Community Action Resource Kit
RACE to help others in your community defeat diabetes!
You are near the end of this first leg in your RACE to help others in your community! Once the action steps have been completed, it’s time to measure the progress and see what worked or didn’t work. This type of evaluation at the end of the project is called summative evaluation.
Share Your Evaluation Results
The steps you take toward evaluation will depend on who will see the results. You’ll want to make sure the questions of those stakeholders are answered. Some of these “audience members” can include:
- The employees or volunteers in your team
- Organizations that your employees or volunteers are affiliated with
- Organizations that have donated resources or made grants and funding available
- Experts that you have consulted
- The people who received the benefits of your actions
Measure the Results with Different Yardsticks
The evaluation you conduct will depend on what the stakeholders want to see. It is likely that your evaluation will reflect three time frames: short-term, intermediate, and long-term. The long-term impact will be the hardest to measure.
Short-term evaluation usually looks at the process. To do this kind of evaluation, list what you did (the action steps) and how many people were reached or contacted. For example:
- Created a news release about the complications of diabetes. It was printed in the local paper that reaches “x” number of people.
- Created a partnership of nurses, pharmacists, and dentists to discuss issues about diabetes education. This new group of “x” health care providers met “y” number of times between February 2008 and January 2009. They put together a list of questions for pharmacists to ask patients picking up diabetes medications.
The intermediate, or outcome, evaluation will tell you what changes happened due to your actions. One way to measure these outcomes is to go back to the community assessment and see what changed. This evaluation should tell you if you met your objectives. For example:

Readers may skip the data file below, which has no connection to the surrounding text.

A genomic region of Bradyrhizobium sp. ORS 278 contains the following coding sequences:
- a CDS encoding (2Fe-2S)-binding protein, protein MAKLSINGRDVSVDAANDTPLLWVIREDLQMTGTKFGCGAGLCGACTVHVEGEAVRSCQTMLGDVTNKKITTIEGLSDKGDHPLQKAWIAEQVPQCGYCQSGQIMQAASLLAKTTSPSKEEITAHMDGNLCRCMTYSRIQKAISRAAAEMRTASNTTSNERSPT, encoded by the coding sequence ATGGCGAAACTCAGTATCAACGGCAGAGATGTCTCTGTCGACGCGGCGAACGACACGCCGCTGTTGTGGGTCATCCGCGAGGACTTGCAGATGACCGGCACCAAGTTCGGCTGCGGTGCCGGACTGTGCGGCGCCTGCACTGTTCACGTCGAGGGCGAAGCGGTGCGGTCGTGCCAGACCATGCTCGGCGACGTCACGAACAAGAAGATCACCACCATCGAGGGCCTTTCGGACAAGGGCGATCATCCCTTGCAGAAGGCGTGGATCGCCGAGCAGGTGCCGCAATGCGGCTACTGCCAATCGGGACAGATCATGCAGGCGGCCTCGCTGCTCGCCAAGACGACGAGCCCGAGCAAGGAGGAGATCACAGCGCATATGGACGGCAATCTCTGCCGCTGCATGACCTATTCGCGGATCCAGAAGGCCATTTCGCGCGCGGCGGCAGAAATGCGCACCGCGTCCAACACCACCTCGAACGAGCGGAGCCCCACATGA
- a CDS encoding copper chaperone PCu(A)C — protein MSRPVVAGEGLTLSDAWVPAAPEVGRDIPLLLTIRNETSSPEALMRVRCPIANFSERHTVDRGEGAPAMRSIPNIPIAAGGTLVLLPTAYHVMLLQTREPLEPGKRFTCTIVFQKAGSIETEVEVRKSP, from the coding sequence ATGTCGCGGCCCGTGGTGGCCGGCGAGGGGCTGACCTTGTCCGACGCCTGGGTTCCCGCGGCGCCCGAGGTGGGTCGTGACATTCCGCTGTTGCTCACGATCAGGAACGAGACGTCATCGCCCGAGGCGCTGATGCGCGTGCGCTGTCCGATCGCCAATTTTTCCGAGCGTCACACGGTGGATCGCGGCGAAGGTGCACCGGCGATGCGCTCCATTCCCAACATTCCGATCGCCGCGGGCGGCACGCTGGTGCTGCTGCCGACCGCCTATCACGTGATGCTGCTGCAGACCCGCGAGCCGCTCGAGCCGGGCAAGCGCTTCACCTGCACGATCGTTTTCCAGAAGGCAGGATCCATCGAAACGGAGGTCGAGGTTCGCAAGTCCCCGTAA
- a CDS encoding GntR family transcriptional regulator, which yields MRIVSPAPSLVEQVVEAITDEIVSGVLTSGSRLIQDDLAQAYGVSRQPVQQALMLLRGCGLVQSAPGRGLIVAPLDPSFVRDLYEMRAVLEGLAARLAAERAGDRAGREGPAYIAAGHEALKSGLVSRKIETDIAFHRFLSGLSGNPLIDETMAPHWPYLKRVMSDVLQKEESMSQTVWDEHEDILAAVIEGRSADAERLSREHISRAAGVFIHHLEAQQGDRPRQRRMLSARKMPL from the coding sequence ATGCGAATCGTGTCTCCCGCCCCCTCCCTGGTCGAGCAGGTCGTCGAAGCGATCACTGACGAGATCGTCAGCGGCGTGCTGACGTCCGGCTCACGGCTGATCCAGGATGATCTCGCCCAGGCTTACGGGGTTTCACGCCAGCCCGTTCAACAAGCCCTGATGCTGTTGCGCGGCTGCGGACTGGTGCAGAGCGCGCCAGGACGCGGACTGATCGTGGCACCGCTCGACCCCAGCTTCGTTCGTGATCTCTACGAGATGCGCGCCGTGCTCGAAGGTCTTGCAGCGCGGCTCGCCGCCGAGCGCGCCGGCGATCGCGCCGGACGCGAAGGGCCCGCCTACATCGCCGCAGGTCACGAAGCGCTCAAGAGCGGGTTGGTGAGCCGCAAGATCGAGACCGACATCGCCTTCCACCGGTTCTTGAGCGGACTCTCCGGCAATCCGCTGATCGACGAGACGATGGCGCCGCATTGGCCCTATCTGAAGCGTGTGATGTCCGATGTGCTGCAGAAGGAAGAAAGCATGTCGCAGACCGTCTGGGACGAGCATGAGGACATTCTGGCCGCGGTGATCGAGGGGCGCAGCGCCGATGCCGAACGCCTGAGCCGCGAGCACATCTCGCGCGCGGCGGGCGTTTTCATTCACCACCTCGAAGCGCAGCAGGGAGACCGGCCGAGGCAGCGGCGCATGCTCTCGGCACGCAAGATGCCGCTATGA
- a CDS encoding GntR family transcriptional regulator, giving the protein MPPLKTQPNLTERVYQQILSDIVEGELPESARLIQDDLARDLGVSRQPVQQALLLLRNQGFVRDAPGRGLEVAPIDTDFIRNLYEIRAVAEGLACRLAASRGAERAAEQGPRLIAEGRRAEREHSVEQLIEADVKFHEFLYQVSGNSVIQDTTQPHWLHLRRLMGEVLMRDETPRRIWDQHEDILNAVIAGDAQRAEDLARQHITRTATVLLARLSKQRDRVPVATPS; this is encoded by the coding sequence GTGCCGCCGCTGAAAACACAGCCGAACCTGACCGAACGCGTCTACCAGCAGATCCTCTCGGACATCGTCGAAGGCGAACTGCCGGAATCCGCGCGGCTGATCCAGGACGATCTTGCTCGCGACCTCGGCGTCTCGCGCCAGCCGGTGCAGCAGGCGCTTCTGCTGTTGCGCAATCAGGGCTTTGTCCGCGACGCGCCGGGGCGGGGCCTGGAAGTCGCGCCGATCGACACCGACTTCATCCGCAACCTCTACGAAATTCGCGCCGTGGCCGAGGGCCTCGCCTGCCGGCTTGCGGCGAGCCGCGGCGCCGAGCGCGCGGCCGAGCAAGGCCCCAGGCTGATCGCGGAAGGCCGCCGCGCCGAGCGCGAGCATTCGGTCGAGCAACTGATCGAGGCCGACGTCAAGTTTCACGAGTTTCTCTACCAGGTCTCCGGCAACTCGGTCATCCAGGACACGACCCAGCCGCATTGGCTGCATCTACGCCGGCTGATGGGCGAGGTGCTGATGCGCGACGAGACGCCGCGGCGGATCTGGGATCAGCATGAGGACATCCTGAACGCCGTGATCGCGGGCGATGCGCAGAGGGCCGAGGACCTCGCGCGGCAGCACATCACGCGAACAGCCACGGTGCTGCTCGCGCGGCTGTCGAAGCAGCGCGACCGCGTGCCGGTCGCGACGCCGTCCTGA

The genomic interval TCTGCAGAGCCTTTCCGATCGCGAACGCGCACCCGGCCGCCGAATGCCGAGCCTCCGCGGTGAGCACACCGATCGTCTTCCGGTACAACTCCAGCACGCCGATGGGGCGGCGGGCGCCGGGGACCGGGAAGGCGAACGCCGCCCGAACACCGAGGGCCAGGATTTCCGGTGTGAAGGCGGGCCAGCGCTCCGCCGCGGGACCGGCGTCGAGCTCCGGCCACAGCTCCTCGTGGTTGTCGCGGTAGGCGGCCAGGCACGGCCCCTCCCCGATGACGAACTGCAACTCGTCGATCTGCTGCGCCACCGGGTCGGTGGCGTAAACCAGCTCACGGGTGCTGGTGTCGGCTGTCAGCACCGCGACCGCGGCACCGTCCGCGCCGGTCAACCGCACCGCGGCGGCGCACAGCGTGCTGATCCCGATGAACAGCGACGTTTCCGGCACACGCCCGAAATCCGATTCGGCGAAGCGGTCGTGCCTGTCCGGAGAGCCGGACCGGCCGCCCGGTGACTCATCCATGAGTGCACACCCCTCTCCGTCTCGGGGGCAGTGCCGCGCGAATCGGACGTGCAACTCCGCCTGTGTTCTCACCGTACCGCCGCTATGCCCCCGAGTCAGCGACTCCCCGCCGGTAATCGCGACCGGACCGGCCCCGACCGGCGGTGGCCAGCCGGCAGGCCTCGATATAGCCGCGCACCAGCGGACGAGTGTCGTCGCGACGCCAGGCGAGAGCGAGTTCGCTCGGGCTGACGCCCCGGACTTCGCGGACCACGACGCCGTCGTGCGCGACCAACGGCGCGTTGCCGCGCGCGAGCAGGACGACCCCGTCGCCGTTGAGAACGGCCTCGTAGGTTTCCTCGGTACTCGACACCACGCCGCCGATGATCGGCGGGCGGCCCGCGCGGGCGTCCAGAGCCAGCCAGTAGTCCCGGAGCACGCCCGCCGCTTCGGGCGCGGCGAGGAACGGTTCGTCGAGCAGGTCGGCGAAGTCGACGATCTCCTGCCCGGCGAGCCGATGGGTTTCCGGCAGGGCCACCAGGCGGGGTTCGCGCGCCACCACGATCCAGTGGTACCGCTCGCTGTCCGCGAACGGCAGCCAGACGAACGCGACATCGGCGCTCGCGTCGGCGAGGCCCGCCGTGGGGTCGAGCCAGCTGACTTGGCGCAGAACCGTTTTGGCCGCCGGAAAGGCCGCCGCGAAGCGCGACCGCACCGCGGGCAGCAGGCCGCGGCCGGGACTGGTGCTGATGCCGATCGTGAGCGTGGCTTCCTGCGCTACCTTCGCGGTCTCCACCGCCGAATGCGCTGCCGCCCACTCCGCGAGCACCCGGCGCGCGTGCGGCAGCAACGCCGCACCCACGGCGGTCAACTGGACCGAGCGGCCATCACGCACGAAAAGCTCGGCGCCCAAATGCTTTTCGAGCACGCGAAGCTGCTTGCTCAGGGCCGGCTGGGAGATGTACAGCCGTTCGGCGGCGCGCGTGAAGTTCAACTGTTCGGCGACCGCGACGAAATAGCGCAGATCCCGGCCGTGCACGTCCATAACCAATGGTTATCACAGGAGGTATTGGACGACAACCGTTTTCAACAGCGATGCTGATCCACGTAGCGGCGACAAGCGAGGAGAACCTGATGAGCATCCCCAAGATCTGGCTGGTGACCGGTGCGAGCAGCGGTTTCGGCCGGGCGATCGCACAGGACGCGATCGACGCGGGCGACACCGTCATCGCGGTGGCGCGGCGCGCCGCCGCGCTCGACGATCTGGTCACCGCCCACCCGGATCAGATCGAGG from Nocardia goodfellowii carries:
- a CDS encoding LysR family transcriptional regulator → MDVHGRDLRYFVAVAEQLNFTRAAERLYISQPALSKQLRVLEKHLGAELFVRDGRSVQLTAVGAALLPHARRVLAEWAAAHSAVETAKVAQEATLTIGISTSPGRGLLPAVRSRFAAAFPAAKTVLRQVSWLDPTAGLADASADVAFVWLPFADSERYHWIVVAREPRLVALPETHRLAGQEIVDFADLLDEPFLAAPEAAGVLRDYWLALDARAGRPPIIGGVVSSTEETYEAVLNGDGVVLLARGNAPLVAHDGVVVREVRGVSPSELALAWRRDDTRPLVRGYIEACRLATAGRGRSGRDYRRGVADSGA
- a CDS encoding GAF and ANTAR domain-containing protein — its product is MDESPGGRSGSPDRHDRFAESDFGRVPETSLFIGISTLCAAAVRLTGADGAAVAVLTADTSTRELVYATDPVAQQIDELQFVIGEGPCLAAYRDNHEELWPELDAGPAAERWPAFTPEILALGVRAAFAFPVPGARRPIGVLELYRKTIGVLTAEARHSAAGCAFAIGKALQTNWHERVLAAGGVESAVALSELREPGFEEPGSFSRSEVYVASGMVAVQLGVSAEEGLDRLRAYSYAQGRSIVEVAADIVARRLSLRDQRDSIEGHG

- The follow-up survey found that “x” people with diabetes got annual foot exams in January 2008. Only “y” got them in the initial survey in January 2007. This was an increase of “z%.”
- Pharmacists tested the list put together by the partnership and found “x” people who needed to have a dental exam. The dentists reported an increase of “y” patients with diabetes referred by pharmacists.
The long-term, or impact, evaluation will show how the health of your community has changed. This evaluation will tell you the progress toward those “big picture” goals. To measure this, you will revisit the data you found about your community to see if it has improved. Keep in mind that it may take quite some time before new data is available. Don’t get frustrated if you don’t see instant changes. For example:
- From 2007 to 2010, the number of non-traumatic lower extremity amputations for Thompson County residents dropped from “x” to “y.”
Take the Next Steps
Now it’s time to decide what to do next! Use the results of your evaluation to see what you could do better or differently. Decide if you want to try a different tactic or keep up with what you were doing. But whatever you do, don’t quit the RACE to help your community defeat diabetes!
A quick note: We’d love to hear from you! Ask us any questions and share with us your activities and your progress. Contact us by:
Phone at 800-316-0935
Email at DiabetesMO@dhss.mo.gov
Mail at Missouri Diabetes Prevention and Control Program, PO Box 570, Jefferson City, MO 65102-0570